A quarter past one at lunch time and for the first time since I got up this morning it has just stopped snowing. It is that powdery snow (good for skiing apparently, but not good for snowballs) which is blowing around in a much stronger easterly wind. In addition it is absolutely bitterly cold. I am not going out. I feel sorry for Tess, who keeps asking to go out, runs up and down the path, daren't go on to the lawn where the snow is deeper than her little legs, does a quick wee and runs back in. I have just had an e mail from the dog walking service to say they are not coming today. I have rung friend J, who only lives a short distance down the road, and she is going to take Tess for a short walk for me in about an hour. Thank goodness. And thank you J too.
I read in this morning's Times (which was absolutely on time after no appearance yesterday) where a Headmaster of a Private Day School in the South of the country had written to parents inviting them to keep their children away from school if they wanted them to play in the snow. He said memories of snow like this would last them all their lives and would be more important than a couple of days schooling while this weather remains. I must say that I agree with him. Children kept in lessons will spend more time looking out of the window and longing to be out there playing in it than they will on concentrating on what they are supposed to be learning. (when I was a child the classroom windows were too high up for kids to look out and see what was happening outside!)
It is snowing again - five minute break is all that we have had. Outside in the back garden sits a hen fieldfare. Her feather are all fluffed out to keep warm. She has been here off and on for a couple of days. Next door has two berried bushes and both are covered, but she has made no attempt to eat them. She can fly because when I stood in the window and she saw me she flew off into a nearby tree. Is she sick I wonder? Fieldfares move around in flocks - in fact there was a flock in the trees opposite but she made no attempt to join them. I fully expect that one morning I shall find her dead somewhere in the garden.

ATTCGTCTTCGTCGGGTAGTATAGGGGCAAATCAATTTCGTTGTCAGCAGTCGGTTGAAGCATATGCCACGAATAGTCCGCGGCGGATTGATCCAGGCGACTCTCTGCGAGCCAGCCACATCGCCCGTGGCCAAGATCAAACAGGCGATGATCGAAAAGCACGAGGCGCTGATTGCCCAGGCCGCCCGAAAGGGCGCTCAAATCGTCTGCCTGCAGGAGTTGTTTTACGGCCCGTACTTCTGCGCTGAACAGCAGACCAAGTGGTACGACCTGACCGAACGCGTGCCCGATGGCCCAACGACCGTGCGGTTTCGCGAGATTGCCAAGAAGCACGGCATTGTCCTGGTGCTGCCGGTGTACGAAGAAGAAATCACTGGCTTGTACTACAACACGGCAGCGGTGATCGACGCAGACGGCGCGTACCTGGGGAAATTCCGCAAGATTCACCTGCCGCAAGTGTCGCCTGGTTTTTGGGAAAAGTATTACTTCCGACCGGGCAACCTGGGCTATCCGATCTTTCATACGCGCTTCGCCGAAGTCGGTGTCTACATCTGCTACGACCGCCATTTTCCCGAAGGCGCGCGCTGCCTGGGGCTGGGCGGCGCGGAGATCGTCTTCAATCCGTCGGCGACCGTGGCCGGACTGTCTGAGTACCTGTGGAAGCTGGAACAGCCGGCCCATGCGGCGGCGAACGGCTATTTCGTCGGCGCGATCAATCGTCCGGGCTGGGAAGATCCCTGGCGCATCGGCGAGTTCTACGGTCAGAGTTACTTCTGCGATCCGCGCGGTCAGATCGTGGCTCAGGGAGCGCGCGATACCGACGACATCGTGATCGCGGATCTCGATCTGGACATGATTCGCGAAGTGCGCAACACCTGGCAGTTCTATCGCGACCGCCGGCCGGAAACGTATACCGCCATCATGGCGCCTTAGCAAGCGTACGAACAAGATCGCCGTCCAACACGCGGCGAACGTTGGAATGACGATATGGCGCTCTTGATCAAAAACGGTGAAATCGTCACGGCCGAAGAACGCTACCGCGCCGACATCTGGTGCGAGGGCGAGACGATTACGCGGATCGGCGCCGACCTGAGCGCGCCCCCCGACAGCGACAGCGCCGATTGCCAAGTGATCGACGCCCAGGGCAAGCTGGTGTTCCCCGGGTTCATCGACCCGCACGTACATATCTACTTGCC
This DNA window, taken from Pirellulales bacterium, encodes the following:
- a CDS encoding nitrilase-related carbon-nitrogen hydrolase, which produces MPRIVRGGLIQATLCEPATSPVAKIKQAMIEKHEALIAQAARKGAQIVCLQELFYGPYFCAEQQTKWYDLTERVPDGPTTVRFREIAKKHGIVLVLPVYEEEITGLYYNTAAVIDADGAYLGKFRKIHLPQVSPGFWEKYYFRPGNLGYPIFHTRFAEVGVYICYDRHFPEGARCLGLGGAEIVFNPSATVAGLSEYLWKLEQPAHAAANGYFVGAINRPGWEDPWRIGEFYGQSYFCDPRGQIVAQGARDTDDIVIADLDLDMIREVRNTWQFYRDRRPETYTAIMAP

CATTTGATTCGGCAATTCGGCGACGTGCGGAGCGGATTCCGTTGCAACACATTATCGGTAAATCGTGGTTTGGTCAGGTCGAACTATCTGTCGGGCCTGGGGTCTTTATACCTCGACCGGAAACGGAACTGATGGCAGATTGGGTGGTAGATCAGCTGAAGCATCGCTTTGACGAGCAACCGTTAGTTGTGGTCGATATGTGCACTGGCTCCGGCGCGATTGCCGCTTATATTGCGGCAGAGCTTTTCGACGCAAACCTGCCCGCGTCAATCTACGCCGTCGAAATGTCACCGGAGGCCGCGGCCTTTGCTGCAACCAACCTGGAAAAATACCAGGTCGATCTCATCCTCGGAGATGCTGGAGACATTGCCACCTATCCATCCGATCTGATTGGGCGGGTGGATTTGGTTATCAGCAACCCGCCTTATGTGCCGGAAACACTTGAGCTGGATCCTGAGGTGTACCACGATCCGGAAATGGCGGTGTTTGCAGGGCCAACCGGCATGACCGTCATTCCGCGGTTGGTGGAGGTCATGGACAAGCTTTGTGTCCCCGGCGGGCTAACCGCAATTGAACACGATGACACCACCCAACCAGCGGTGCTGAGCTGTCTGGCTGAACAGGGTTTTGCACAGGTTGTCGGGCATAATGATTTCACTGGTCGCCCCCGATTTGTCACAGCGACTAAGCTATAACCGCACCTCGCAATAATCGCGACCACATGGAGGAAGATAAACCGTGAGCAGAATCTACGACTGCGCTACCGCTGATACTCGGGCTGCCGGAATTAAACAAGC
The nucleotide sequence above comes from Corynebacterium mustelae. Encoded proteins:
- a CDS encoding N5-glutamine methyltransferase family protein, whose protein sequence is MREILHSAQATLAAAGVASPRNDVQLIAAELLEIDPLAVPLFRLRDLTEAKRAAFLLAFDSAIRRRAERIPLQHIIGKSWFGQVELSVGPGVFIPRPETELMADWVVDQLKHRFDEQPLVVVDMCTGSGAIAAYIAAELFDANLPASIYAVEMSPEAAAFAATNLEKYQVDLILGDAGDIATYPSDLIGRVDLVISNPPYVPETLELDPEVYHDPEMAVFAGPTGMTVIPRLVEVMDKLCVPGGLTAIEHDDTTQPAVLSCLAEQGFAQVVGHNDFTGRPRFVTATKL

Nature can be so cruel and as several of you have said - lambing is about to get underway; in fact is well underway in many areas. Many farmers I suspect will lamb indoors (if they have anything like enough room to do so) but that also has its problems. Sheep are outdoor animals - indoors brings on all kinds of threats of dire things like pheumonia. A worrying time for all farmer I am sure.
Folk like me, long retired, warm, plenty of food in store, no real worries, are the lucky ones really. The only problem for me is cabin fever and luckily my son has been unable to get to work this week. Yesterday he called round and stayed to chat for an hour, today he rang me and chatted for an hour.
Similarly, in the evenings, various friends and also my niece, ring and chat - thank goodness for the telephone!
No end in sight at present for the cold weather - but it is March 1st today (white rabbits!) - meteorologically the first day of Spring (obviously postponed) so I am glad I am still sticking to the old-fashioned March 21st. So everyone - it will be Spring in three weeks time - can't come soon enough can it